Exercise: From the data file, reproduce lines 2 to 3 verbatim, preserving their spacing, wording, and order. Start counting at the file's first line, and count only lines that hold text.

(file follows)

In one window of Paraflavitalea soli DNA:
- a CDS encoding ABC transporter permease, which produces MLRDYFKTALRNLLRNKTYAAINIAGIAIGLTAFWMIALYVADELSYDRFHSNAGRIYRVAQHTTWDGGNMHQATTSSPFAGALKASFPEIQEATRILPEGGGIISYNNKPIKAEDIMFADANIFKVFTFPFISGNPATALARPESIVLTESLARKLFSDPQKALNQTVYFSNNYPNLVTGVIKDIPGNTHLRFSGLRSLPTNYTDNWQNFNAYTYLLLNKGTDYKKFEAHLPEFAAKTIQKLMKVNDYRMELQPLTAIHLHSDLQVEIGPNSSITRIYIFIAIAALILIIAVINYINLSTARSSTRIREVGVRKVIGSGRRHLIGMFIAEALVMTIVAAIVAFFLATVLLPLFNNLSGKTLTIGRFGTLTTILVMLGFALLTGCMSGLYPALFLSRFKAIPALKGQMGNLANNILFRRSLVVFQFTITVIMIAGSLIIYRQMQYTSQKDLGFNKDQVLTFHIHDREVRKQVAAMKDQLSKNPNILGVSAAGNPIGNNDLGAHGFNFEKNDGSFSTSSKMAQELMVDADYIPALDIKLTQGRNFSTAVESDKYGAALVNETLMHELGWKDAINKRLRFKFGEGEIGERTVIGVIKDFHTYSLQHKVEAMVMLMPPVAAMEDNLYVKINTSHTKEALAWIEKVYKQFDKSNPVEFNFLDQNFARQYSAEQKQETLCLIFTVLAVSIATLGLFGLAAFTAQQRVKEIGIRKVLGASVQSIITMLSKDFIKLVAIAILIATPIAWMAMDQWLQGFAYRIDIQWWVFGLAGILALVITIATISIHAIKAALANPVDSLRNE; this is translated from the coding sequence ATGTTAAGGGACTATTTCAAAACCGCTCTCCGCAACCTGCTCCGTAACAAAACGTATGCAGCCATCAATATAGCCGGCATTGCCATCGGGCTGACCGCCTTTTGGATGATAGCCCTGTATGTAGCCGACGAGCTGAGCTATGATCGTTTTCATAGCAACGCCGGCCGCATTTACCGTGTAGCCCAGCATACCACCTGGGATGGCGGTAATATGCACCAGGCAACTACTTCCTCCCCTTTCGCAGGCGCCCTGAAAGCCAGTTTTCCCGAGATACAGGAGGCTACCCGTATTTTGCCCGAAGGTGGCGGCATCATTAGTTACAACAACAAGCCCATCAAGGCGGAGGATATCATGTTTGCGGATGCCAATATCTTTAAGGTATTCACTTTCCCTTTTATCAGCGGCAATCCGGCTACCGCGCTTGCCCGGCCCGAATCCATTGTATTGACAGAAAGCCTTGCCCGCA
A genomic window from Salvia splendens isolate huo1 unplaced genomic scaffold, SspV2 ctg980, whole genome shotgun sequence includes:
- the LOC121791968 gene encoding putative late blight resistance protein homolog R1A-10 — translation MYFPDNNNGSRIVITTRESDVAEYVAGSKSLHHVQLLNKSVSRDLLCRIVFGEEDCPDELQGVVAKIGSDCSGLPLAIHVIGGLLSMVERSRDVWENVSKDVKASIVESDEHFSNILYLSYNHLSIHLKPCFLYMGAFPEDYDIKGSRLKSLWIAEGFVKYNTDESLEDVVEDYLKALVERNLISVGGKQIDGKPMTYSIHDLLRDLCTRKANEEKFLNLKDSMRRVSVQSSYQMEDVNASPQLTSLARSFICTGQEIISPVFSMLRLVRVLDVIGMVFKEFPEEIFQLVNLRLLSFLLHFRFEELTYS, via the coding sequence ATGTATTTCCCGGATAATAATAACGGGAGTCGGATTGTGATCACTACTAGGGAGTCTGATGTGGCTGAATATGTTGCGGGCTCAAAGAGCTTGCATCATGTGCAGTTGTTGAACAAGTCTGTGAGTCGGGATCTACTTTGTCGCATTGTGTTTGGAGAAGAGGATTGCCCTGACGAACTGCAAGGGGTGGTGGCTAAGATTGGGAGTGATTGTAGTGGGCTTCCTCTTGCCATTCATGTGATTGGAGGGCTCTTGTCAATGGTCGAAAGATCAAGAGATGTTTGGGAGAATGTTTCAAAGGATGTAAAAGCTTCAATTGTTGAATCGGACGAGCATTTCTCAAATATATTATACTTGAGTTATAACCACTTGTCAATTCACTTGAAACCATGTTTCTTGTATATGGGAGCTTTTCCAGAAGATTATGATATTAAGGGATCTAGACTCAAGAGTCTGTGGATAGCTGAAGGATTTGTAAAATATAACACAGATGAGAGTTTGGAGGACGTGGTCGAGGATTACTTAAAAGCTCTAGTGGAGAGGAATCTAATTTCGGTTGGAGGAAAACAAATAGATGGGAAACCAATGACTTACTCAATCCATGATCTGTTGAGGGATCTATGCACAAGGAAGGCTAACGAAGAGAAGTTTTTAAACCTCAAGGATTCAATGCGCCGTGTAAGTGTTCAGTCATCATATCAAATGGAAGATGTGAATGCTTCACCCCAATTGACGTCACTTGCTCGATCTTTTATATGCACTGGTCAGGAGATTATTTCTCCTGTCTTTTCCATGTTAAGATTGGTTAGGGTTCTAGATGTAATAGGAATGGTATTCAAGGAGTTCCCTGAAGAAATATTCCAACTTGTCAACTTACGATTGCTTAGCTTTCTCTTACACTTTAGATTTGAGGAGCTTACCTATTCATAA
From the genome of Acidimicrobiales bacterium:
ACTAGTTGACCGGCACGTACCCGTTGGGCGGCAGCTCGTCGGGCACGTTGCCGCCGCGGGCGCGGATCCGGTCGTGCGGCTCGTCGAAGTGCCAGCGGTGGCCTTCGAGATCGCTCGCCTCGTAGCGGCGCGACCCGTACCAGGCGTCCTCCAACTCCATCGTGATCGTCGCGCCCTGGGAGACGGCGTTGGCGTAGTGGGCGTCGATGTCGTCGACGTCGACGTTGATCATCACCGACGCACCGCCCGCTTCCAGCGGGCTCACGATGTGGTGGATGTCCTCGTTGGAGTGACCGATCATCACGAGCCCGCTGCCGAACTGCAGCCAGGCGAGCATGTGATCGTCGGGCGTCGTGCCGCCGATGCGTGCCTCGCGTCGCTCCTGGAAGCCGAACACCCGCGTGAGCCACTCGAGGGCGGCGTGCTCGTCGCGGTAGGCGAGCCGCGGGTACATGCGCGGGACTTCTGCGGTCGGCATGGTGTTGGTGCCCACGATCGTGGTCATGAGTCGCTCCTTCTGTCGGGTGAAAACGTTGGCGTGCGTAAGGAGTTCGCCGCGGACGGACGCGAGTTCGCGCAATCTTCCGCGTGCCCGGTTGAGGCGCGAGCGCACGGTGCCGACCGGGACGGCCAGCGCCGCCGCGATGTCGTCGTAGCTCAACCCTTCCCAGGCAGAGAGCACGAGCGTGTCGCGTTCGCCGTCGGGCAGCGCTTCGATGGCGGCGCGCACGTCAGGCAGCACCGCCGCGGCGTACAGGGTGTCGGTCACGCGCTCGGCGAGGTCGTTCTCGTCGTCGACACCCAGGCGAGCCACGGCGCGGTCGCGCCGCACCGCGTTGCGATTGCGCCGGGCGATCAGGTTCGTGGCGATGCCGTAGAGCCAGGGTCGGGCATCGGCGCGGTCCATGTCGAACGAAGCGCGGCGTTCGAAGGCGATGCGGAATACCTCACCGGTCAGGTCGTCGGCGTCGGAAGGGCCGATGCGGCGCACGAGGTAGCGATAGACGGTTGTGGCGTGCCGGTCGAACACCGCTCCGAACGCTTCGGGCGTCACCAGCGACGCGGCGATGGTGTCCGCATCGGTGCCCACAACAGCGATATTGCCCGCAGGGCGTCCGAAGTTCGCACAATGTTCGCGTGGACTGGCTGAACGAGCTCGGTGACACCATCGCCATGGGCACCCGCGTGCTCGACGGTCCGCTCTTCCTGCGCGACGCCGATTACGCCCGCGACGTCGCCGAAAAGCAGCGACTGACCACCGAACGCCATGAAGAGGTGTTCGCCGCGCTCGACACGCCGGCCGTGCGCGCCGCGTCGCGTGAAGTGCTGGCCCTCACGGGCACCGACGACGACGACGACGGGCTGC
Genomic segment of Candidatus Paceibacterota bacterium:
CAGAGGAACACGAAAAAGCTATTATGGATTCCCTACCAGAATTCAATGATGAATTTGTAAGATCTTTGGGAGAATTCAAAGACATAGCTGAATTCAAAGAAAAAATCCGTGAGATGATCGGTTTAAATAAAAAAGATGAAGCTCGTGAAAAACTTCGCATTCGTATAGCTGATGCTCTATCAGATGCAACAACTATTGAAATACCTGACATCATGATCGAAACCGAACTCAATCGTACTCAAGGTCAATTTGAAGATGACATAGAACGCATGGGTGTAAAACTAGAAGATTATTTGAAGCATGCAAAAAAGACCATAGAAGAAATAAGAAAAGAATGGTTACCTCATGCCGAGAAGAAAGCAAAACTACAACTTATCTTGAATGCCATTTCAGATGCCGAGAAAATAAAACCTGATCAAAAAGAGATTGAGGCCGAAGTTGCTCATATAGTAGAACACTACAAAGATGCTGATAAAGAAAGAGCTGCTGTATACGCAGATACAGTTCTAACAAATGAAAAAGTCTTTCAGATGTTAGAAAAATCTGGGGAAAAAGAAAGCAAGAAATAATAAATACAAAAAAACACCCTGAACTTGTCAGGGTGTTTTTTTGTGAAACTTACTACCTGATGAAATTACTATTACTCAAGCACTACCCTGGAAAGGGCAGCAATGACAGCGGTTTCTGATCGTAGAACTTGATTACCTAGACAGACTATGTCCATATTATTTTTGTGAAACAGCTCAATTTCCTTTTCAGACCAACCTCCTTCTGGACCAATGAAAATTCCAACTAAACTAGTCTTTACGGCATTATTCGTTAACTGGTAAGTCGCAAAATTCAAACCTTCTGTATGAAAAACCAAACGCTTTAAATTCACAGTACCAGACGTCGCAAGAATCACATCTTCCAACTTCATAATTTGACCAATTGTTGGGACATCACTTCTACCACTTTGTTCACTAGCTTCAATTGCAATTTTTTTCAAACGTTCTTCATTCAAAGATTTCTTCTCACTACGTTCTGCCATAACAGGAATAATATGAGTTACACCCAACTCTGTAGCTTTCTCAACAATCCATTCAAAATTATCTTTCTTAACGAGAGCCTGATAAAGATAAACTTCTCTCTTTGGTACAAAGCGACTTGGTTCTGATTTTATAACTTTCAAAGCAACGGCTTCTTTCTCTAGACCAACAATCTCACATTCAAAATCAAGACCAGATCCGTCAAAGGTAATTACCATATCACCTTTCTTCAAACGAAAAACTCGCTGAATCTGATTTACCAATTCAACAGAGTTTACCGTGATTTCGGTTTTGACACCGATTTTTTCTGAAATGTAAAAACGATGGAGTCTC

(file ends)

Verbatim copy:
- a CDS encoding ABC transporter permease, which produces MLRDYFKTALRNLLRNKTYAAINIAGIAIGLTAFWMIALYVADELSYDRFHSNAGRIYRVAQHTTWDGGNMHQATTSSPFAGALKASFPEIQEATRILPEGGGIISYNNKPIKAEDIMFADANIFKVFTFPFISGNPATALARPESIVLTESLARKLFSDPQKALNQTVYFSNNYPNLVTGVIKDIPGNTHLRFSGLRSLPTNYTDNWQNFNAYTYLLLNKGTDYKKFEAHLPEFAAKTIQKLMKVNDYRMELQPLTAIHLHSDLQVEIGPNSSITRIYIFIAIAALILIIAVINYINLSTARSSTRIREVGVRKVIGSGRRHLIGMFIAEALVMTIVAAIVAFFLATVLLPLFNNLSGKTLTIGRFGTLTTILVMLGFALLTGCMSGLYPALFLSRFKAIPALKGQMGNLANNILFRRSLVVFQFTITVIMIAGSLIIYRQMQYTSQKDLGFNKDQVLTFHIHDREVRKQVAAMKDQLSKNPNILGVSAAGNPIGNNDLGAHGFNFEKNDGSFSTSSKMAQELMVDADYIPALDIKLTQGRNFSTAVESDKYGAALVNETLMHELGWKDAINKRLRFKFGEGEIGERTVIGVIKDFHTYSLQHKVEAMVMLMPPVAAMEDNLYVKINTSHTKEALAWIEKVYKQFDKSNPVEFNFLDQNFARQYSAEQKQETLCLIFTVLAVSIATLGLFGLAAFTAQQRVKEIGIRKVLGASVQSIITMLSKDFIKLVAIAILIATPIAWMAMDQWLQGFAYRIDIQWWVFGLAGILALVITIATISIHAIKAALANPVDSLRNE; this is translated from the coding sequence ATGTTAAGGGACTATTTCAAAACCGCTCTCCGCAACCTGCTCCGTAACAAAACGTATGCAGCCATCAATATAGCCGGCATTGCCATCGGGCTGACCGCCTTTTGGATGATAGCCCTGTATGTAGCCGACGAGCTGAGCTATGATCGTTTTCATAGCAACGCCGGCCGCATTTACCGTGTAGCCCAGCATACCACCTGGGATGGCGGTAATATGCACCAGGCAACTACTTCCTCCCCTTTCGCAGGCGCCCTGAAAGCCAGTTTTCCCGAGATACAGGAGGCTACCCGTATTTTGCCCGAAGGTGGCGGCATCATTAGTTACAACAACAAGCCCATCAAGGCGGAGGATATCATGTTTGCGGATGCCAATATCTTTAAGGTATTCACTTTCCCTTTTATCAGCGGCAATCCGGCTACCGCGCTTGCCCGGCCCGAATCCATTGTATTGACAGAAAGCCTTGCCCGCA
A genomic window from Salvia splendens isolate huo1 unplaced genomic scaffold, SspV2 ctg980, whole genome shotgun sequence includes: